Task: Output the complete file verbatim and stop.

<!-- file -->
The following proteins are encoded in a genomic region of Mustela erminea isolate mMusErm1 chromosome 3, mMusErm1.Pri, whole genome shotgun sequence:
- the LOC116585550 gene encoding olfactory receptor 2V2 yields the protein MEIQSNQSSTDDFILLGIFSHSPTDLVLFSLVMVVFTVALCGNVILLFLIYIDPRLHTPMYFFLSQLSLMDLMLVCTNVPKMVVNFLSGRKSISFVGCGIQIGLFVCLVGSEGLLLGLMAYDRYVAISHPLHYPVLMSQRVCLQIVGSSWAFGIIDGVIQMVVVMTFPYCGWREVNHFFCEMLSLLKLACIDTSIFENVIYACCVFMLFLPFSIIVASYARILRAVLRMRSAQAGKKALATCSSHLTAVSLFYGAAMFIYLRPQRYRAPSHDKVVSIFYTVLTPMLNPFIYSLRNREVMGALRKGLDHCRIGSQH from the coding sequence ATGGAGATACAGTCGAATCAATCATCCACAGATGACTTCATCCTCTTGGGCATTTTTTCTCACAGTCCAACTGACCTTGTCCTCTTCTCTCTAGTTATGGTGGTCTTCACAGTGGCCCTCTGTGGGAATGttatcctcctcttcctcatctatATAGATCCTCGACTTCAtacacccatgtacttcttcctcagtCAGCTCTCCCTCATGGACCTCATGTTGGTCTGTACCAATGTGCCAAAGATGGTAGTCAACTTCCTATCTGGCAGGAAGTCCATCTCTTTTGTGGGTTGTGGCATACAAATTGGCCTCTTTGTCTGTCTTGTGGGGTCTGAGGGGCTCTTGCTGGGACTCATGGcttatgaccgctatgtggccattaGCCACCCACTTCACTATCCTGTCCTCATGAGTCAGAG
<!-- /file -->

The following proteins are encoded in a genomic region of Mustela erminea isolate mMusErm1 chromosome 3, mMusErm1.Pri, whole genome shotgun sequence:
- the LOC116585550 gene encoding olfactory receptor 2V2 yields the protein MEIQSNQSSTDDFILLGIFSHSPTDLVLFSLVMVVFTVALCGNVILLFLIYIDPRLHTPMYFFLSQLSLMDLMLVCTNVPKMVVNFLSGRKSISFVGCGIQIGLFVCLVGSEGLLLGLMAYDRYVAISHPLHYPVLMSQRVCLQIVGSSWAFGIIDGVIQMVVVMTFPYCGWREVNHFFCEMLSLLKLACIDTSIFENVIYACCVFMLFLPFSIIVASYARILRAVLRMRSAQAGKKALATCSSHLTAVSLFYGAAMFIYLRPQRYRAPSHDKVVSIFYTVLTPMLNPFIYSLRNREVMGALRKGLDHCRIGSQH from the coding sequence ATGGAGATACAGTCGAATCAATCATCCACAGATGACTTCATCCTCTTGGGCATTTTTTCTCACAGTCCAACTGACCTTGTCCTCTTCTCTCTAGTTATGGTGGTCTTCACAGTGGCCCTCTGTGGGAATGttatcctcctcttcctcatctatATAGATCCTCGACTTCAtacacccatgtacttcttcctcagtCAGCTCTCCCTCATGGACCTCATGTTGGTCTGTACCAATGTGCCAAAGATGGTAGTCAACTTCCTATCTGGCAGGAAGTCCATCTCTTTTGTGGGTTGTGGCATACAAATTGGCCTCTTTGTCTGTCTTGTGGGGTCTGAGGGGCTCTTGCTGGGACTCATGGcttatgaccgctatgtggccattaGCCACCCACTTCACTATCCTGTCCTCATGAGTCAGAG